Originally posted at Overland
I hold in my hands a cheap, ugly edition of every book in existence. At least that’s what it feels like. An ebook reader is like a portal, a word repository. It’s the world’s literature no longer bound by time and space. So when I finally got one, six months ago, I thought it might help me to make my reading more current, which is something I often tell myself I should aspire to. The particular secondhand model I bought has even got 3G, meaning I could impulse-buy the latest book releases wherever I happen to be. I’ll have no more excuses. But then as soon as I unwrapped my Kindle I started loading it up with public domain literature, mostly Italian books ranging from old to very old (including this). I expect I shall be working my way through these for quite some time.
I should have known. Not just because I can’t help myself, but also because on the internet – of which the Kindle is an extension – the rare and the obscure are just as available as what is popular and new, if not more so by virtue of being unencumbered by copyright. And so long as a book is digitally available in one copy, then it might as well come in an infinite number of copies. You’ll never go without.
At the same time, all of these books are flattened in the transition by the technology. Most if not all of their design features are erased, leaving behind only the words. Electronic books have no colour, are all of the same material and their size is measured mathematically, in kilobytes, as opposed to visually, by thickness or size. For these reasons, it’s hard for me to think of a digital library as an actual library, as opposed to a mere catalogue, a list of titles. Yet the difference is significant. A library is an architecture, a way of organising knowledge in space so that it can not only be accessed but also inhabited and understood in specific ways.
I wrote about this some time ago on this blog with reference to plans by the library of my university to eliminate or move into long-term storage a large proportion of its books in order to make room for more desks and computers – a plan I opposed. Not only would the physical removal from the library of a book like the collection of Gramsci’s prison letters be a culturally loaded gesture, I argued, but together all of those shelf-loads of books euphemistically marked for ‘deselection’ mapped their subjects in complex and meaningful ways.
Think of the act walking in an aisle of twentieth century political writing. Somebody has selected the books that surround you. For better or worse, it’s a canon, bearing traces of accumulated institutional practice. But together the books also constitute a series of arguments. Their adjacency means something. And by physically being there – as opposed to scrolling through keywords in a database – you can survey the topic, acquire a sense of its breadth. Notice what’s missing. Make discoveries. In other words, browsing the shelves of a university library is – or should be – an education in itself.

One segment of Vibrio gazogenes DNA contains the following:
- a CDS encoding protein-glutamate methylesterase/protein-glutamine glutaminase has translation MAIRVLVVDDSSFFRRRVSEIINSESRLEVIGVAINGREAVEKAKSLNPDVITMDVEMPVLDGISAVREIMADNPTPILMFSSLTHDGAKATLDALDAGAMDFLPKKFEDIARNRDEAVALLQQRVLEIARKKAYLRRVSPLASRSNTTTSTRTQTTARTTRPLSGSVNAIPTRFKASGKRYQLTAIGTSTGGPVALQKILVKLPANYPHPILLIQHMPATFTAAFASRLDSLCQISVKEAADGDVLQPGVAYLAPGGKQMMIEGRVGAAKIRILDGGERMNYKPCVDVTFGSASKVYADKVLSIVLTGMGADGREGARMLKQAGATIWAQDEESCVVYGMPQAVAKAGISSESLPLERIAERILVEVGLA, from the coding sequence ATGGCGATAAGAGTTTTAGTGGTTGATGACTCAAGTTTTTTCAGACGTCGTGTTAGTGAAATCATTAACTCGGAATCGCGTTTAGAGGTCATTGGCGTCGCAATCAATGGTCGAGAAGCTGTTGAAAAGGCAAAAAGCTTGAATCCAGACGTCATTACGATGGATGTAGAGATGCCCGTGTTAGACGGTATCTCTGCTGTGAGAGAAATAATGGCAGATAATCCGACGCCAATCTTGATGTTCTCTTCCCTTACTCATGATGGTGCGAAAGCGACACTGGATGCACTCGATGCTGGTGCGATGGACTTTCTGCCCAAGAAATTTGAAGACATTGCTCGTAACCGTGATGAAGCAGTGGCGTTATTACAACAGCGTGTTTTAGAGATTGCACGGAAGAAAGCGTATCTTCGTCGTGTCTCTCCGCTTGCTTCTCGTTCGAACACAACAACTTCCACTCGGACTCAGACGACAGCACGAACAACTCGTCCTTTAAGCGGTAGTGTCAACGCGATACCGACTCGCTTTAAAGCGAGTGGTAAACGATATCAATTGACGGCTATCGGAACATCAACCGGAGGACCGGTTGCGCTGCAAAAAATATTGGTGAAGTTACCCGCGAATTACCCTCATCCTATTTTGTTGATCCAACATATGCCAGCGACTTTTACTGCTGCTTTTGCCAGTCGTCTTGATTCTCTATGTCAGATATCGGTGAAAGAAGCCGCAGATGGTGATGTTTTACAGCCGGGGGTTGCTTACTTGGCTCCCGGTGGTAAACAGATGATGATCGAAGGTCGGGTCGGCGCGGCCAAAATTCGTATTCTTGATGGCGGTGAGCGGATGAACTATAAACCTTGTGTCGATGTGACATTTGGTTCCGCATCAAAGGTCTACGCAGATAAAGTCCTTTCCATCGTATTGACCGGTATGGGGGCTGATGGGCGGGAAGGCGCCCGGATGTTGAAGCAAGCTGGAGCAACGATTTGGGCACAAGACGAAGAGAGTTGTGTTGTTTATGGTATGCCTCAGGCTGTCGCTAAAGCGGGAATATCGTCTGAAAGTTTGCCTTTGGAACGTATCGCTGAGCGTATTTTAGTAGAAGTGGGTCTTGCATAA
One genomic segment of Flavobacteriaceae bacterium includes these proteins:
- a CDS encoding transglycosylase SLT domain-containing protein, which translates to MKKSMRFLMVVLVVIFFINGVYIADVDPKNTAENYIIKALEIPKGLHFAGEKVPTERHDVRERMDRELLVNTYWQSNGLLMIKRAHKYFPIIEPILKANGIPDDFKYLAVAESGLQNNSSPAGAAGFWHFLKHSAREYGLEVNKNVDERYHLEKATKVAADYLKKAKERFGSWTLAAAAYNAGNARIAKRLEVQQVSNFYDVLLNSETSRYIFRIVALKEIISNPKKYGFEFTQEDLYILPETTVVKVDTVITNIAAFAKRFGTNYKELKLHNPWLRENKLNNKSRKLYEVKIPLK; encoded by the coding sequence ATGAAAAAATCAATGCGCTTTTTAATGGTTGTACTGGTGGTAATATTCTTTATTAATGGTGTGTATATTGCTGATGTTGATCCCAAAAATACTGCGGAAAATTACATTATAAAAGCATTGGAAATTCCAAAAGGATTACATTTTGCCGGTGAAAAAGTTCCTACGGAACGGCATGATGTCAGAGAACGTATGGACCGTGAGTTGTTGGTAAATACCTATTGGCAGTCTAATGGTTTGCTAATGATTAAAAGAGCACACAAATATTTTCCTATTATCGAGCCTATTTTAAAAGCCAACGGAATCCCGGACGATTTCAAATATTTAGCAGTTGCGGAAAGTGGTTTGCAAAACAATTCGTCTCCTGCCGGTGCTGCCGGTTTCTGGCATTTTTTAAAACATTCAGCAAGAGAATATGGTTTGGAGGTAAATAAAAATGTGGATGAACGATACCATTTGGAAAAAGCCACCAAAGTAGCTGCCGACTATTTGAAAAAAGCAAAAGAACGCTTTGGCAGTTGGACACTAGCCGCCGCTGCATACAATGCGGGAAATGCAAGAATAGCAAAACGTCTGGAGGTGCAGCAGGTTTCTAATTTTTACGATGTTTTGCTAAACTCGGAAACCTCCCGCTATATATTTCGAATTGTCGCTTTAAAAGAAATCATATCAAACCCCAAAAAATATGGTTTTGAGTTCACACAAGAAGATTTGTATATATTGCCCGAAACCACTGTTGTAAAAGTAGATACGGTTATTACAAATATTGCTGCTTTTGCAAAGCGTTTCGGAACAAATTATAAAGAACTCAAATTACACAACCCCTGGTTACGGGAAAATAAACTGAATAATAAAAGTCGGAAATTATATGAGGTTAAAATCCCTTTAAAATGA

And so I asked in that post if and how a digital library, being comprised of books without physical dimensions, could ever replicate such an architecture. There may be other, better examples of what I’m about to show you, but this is the first one of its kind I have personally come across. A painted library.
These is the inside of the Victoria Square metro station in Bucharest, Romania, its walls covered with pictures of the spines of books and CDs. On each spine there’s a QR code which, if scanned, will initiate download of the book or CD onto your mobile device. The project is sponsored by Vodafone and publisher Humanitas, and only one of the titles is actually free in its entirety. So this is really more of a bookshop than a library, and a temporary one at that. But I’m sure you can see the possibilities.
I for one would be inclined to forgive the many limitations of electronic books – such as the fact they all look like the same cheap edition printed on dull grey paper – if digital libraries looked like this, and were this public. If you could roll them up into posters, or print them onto wallpaper. If you could paint them onto city walls, or fold them up and bring them to political gatherings or marches. We can glimpse a possible future here, not of the book but of books, one that could enrich, not impoverish, our imagination of cultural spaces.